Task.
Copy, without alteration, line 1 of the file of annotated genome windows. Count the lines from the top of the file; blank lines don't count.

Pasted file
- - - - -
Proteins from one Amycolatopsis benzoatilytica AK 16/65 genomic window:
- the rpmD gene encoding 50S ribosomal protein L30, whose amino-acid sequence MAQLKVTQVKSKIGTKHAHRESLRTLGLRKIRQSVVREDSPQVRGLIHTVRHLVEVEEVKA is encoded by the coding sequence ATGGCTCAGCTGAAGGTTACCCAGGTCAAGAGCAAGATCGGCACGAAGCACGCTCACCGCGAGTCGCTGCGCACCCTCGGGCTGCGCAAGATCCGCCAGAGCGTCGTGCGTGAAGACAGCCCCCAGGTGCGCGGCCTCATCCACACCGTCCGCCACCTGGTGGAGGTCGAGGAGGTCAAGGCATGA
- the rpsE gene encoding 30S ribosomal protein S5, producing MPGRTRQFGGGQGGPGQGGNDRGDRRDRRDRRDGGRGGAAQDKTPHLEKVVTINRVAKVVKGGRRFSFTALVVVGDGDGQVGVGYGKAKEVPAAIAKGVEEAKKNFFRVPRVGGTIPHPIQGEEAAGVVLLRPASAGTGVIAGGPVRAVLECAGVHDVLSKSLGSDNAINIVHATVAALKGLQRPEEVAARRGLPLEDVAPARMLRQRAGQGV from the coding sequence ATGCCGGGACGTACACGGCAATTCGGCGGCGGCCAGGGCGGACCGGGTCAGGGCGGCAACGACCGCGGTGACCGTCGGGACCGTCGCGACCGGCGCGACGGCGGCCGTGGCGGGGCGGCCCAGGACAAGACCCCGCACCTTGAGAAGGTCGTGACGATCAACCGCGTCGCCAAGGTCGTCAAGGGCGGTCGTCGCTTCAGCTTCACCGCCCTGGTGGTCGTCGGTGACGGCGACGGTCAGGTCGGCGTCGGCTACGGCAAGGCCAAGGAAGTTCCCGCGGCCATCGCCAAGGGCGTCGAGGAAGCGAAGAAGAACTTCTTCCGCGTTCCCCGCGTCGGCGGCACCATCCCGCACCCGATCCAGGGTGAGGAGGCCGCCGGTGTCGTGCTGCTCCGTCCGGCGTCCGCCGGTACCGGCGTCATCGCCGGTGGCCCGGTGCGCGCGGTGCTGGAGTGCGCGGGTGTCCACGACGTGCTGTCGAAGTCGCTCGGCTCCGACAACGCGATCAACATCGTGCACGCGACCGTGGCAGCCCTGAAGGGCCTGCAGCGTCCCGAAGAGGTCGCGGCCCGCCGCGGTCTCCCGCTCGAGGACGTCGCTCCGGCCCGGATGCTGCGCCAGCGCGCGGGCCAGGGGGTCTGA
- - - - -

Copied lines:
Proteins from one Amycolatopsis benzoatilytica AK 16/65 genomic window: